Kregelka Law Firm, PLLC 
Attorneys, Counselors and Strategic Planners 
Serving mid-Michigan since 2002

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Real Estate

"I know I'm not a realtor anymore, but I can't help but think what those city folks would pay for a piece of this!"


        At The Kregelka Law Firm we take pride in preventing and solving problems for property owners, and real estate is an important part of our  practice.  The real property attorneys at The Kregelka Law Firm can help you prevent problems before they occur, by reviewing buy/sell agreements, proper drafting of deeds and other documents, etc.  But when problems do occur, they have experience litigating a wide range of real property issues and are equally adept at representing or opposing title companies, developers, lenders, buyers, sellers, property management companies, surveyors, real estate brokers and agents, appraisers and owners in all forms of real estate litigation.  

        Our experience includes, for example, quiet title actions, breach of contract claims, lender liability, foreclosures, specific performance actions, landlord tenant disputes, eminent domain actions, land use issues, mineral rights disputes, homestead disputes, challenges to the priority and enforceability of liens, boundary and easement disputes, adverse possession claims, access cases, equitable subrogation claims, fraud and forgery claims, and disputes under various consumer protection laws. Our firm also represents individuals dealing with title insurance companies on coverage questions, disputes with title insurance companies, and actions against title agents and their insurers.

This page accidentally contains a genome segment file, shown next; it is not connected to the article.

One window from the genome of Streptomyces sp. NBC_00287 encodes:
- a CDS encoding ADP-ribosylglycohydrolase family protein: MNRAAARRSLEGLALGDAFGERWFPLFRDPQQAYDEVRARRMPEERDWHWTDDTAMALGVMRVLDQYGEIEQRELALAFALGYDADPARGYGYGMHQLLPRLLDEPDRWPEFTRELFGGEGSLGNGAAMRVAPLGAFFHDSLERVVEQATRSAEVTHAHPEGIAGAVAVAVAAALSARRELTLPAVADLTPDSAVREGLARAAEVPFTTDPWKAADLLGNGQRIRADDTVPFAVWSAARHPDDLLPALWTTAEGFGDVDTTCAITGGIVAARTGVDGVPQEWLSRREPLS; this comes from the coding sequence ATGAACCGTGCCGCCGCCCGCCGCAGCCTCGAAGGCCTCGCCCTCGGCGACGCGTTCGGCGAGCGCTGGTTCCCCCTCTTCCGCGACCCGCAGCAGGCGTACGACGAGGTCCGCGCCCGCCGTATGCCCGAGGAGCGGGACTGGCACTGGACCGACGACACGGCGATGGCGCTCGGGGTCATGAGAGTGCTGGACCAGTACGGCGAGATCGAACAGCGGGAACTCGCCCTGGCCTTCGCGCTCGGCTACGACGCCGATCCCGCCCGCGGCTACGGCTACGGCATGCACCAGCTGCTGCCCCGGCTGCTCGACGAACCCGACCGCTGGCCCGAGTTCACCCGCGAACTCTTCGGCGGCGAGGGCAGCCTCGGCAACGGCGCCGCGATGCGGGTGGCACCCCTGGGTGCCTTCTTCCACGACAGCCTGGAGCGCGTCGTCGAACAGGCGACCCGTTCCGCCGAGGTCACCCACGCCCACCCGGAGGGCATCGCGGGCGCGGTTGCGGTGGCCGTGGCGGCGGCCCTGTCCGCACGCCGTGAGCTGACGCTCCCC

Whether it is a neighbor encroaching upon your property or attempting to change the property line through a new survey, a previously unknown lien on your property that prevents you from selling because you don't have clear title, or unrecorded family transfers of property that cloud your title, we can help. We take pride in providing creative solutions to your property-related problems.

        As with all litigation at Kregelka Law, our goal is to protect our clients' interests and achieve a favorable outcome in a cost-effective manner. Thus, while we actively encourage arbitration and mediation when appropriate, our willingness and preparation to litigate real property cases adds credibility to the prospect of taking our cases "all the way" and helps us obtain a good settlement for our clients.

If you have a real property problem or want to prevent one, contact attorney Garry Kregelka at The Kregelka Law Firm, PLLC.  

Call 517-256-9537 or email

Do I Need an Attorney to Buy or Sell a Home ?

Do I Need an Attorney to Buy or Sell a Home?   Generally no.  Most homebuyers and sellers buy and sell homes withoutthe aid of an attorney. Many states, like Michigan, permit real estate agents to prepare purchase contracts for their clients using preprinted forms. These agents handle all the negotiations between the buyers and sellers as well as assist with arranging financing, inspections and the closings. But a real estate agent can't give legal advice unless he or she happens to also be an attorney. There are a few states, however, where only an attorney can write purchase contracts and handle closings.